MEC Access hosted a week-long programme that explored the multifaceted and ever-evolving opportunities that music presents to brands.
In the past ten years, the music industry has changed immeasurably, with declining physical sales, the growth of streaming models and the coming of age of mobile. Around 39% of the music industry's revenue now comes from digital channels and the number of paying subscribers to subscription services rose to 28 million in 2013, up 40% on 2012 (IFPI Digital Music Report 2014). These changes have resulted in greater and more varied brand partner involvement, as music rights holders look to exploit their rights, promote their artists and make up for the shortfall left by declining sales incomes.
In 2010 in Stockholm, an innovative speed camera system was trialled for the first time. It quickly proved to be extremely effective in changing driver behaviour for the better. Much more so than normal speed cameras. The results were published and spread virally, amazing everybody who saw them. Then, after just three days, the speed camera was taken down and put away. It was never used, anywhere in the world, ever again.
That speed camera was part of a Volkswagen campaign by DDB Stockholm called The Fun Theory'. They gamified staircases, litter cans and bottle bins to show how easy it was to change people's behaviour by making chore-ish experiences more fun.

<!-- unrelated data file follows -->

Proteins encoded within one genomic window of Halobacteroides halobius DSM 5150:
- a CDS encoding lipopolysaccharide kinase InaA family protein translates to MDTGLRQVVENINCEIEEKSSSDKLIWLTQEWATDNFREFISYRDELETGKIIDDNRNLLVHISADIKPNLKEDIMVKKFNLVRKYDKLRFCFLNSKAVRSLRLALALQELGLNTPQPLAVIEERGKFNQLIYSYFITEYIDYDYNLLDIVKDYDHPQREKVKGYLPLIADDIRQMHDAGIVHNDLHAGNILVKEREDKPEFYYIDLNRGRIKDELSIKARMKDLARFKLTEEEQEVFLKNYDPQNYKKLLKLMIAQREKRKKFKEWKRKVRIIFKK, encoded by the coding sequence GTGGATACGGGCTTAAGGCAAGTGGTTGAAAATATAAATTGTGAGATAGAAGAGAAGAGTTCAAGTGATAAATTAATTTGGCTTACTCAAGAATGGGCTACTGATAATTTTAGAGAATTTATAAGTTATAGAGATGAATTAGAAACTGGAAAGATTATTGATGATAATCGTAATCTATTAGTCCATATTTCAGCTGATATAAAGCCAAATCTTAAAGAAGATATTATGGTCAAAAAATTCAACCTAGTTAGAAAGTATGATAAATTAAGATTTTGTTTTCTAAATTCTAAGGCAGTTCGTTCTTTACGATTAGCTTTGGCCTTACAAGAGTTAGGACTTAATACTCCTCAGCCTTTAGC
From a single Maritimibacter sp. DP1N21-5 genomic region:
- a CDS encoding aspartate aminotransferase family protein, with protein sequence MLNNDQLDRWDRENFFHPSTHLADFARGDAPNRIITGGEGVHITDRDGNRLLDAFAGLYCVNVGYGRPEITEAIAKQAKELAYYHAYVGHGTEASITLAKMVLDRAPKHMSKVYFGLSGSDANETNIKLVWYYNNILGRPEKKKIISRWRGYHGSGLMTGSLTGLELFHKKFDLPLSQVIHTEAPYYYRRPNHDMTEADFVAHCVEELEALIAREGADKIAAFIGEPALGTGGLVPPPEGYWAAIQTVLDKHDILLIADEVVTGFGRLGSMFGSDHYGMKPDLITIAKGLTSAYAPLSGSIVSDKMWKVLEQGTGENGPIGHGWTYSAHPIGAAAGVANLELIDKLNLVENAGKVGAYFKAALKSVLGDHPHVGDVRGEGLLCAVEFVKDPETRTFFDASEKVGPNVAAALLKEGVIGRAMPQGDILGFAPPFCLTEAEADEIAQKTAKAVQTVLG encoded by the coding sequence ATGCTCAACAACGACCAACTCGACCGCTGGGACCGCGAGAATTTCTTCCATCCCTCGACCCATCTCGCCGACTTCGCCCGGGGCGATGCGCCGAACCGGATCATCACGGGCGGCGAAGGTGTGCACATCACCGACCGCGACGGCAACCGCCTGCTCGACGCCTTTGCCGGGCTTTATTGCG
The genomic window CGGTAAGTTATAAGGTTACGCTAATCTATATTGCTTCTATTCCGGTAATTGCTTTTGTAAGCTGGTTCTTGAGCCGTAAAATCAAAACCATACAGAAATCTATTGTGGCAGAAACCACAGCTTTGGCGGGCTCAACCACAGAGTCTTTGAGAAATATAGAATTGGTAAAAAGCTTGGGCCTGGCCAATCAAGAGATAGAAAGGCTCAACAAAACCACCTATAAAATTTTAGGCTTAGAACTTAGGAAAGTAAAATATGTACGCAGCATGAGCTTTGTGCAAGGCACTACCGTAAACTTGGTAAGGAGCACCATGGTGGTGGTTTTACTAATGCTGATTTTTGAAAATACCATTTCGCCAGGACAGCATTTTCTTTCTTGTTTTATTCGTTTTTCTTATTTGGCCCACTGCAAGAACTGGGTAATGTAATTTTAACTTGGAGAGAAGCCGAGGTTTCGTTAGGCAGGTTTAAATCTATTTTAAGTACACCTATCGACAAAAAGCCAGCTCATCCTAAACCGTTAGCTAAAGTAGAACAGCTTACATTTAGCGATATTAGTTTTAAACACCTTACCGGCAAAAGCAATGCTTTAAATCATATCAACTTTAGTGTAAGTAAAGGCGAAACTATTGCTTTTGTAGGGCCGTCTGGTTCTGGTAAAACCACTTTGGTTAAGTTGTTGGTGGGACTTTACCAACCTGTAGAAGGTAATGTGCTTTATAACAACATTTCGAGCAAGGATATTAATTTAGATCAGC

The 'speed camera lottery' was the best bit of the campaign. They took a speed camera and modified it, so that it took a photo of every car that passed, rather than just the speeding ones. Those exceeding the speed limit were fined, just like normal. But those travelling at or below the speed limit were each given a chance to win the money collected from the speeders. They rewarded good behaviour rather than just punishing bad behaviour. And average speed fell 22% to well beneath the speed limit.
This post is by Richard Shotton, Head of Insight at ZenithOptimedia.
Recent work by psychologists such as Daniel Kahneman has revealed many insights into how our minds work. Kahneman has popularised the idea that rather than being rational calculating machines we respond to the dizzying amount of information around us by relying on a series of mental short-cuts, or in his terms heuristics. Many of these short-cuts are prone to biases.
One of the most interesting biases is that we struggle to judge scale in an absolute sense. Instead we make relative judgements: we term an item as large or small by comparing it to other items around us.